The Outlook magazine must be commended for doing a cover story on racism at home, even as Indians cannot stop protesting against the racism they face elsewhere. It follows this recent report in the Telegraph about the racist abuse faced by a Ugandan student in Kolkata. It is echoed by the experiences of a gay black American in Delhi, whose travels in India with his white partner (and the differential treatment they received) only accentuated his awareness of his race. Another story in Outlook talks about NRI families and their complex relationship with race. The issue also covers racism faced by Indians in India: those from the North-Eastern states and those born with a darker skin.
I have discussed discrimination against Muslims in the past, also also measures proposed to combat it. Outlook has done a good job of holding up a mirror to our society. These stories tell us that it is not just caste, sex and religious discrimination that India needs to worry about. Racism is alive and kicking. So is homophobia. Disability, language, marital status and many other labels also invite prejudices, stereotypes and hostility.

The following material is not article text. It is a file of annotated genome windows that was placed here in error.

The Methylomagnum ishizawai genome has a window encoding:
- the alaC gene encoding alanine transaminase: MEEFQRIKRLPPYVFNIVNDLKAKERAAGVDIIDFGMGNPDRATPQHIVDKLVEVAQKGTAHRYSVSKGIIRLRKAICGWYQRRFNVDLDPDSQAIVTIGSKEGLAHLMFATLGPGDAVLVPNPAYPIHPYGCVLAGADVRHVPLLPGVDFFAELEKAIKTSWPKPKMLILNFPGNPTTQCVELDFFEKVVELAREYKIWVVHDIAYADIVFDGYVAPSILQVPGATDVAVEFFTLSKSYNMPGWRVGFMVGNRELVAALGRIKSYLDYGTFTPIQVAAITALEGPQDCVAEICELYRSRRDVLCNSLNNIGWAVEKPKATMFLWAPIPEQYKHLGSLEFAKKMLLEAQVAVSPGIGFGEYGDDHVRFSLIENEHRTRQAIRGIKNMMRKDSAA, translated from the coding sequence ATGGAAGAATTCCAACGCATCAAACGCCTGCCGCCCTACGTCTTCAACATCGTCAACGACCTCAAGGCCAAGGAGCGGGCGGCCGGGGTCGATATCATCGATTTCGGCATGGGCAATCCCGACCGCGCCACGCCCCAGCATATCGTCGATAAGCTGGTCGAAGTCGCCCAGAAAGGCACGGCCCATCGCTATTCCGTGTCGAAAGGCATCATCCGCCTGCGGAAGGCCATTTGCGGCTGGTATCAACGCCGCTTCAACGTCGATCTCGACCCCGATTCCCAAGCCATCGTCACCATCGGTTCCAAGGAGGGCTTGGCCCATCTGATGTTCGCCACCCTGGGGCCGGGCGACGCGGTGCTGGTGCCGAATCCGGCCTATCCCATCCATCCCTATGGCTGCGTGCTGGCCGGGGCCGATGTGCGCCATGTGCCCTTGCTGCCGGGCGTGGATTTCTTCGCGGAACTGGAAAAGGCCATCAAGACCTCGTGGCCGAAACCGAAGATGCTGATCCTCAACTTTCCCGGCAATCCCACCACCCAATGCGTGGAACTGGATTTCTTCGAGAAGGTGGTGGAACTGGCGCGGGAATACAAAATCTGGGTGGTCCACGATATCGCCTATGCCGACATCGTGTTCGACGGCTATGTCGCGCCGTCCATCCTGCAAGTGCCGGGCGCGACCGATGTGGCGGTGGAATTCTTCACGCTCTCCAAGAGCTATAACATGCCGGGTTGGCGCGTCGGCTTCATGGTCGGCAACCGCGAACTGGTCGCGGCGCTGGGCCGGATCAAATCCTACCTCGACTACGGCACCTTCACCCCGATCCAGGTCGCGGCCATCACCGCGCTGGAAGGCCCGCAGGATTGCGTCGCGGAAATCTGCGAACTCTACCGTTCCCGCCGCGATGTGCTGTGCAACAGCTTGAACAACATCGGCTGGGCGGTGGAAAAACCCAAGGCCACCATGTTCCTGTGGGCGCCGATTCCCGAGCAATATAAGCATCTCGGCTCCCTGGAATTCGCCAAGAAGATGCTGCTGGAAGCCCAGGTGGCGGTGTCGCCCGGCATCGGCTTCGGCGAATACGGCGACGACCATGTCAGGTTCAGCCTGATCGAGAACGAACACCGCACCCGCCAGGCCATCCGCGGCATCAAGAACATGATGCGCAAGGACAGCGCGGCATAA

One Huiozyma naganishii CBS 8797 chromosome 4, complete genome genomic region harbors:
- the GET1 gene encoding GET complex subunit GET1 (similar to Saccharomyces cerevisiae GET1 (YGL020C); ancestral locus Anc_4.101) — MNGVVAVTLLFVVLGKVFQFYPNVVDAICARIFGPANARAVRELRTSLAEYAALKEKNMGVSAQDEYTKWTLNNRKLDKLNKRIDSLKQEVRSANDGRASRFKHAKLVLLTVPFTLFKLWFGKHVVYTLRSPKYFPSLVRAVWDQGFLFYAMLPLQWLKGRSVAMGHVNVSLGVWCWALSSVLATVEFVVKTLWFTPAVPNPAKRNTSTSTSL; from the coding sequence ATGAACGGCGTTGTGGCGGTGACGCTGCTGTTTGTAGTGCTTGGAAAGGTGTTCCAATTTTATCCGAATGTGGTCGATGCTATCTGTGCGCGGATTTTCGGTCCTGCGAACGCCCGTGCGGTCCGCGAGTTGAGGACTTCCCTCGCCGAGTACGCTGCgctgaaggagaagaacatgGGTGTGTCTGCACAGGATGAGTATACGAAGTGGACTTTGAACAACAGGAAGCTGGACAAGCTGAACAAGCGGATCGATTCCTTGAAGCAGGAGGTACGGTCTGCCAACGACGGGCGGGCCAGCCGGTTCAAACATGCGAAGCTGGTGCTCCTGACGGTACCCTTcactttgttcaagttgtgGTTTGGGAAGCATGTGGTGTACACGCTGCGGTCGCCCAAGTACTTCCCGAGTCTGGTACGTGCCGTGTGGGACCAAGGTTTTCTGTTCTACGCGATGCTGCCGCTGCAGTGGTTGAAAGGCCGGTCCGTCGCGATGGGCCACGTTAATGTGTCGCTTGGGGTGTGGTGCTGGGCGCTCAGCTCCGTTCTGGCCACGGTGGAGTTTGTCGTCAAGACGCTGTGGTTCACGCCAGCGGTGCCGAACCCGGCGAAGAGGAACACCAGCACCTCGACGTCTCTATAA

Update: The Chief Minister of Mizoram has spoken about the racism he has faced in India. Although, a day later came the denial. NDTV’s coverage of the issue (and the wider context of racism in India) is here. In the video, Mani Shankar Aiyer denies racism within the country. Ravi Shankar Prasad puts it to ignorance, but insists that Indians are not racists. Malena account of being black in India was brished aside as her personal experience by Prasad. It was amazing how defensive some of the responses were, lauding India’s ‘unity-in-diversity’, its history of tolerance, its composite culture, its official role against aparthied. Yes, these achievements (even a sceptic will find ‘some’ truth in these claims) are laudatory, but do they require us to deny experiences of people who suffer racism in our country? How can we deal with the issue if we continue to deny it exists?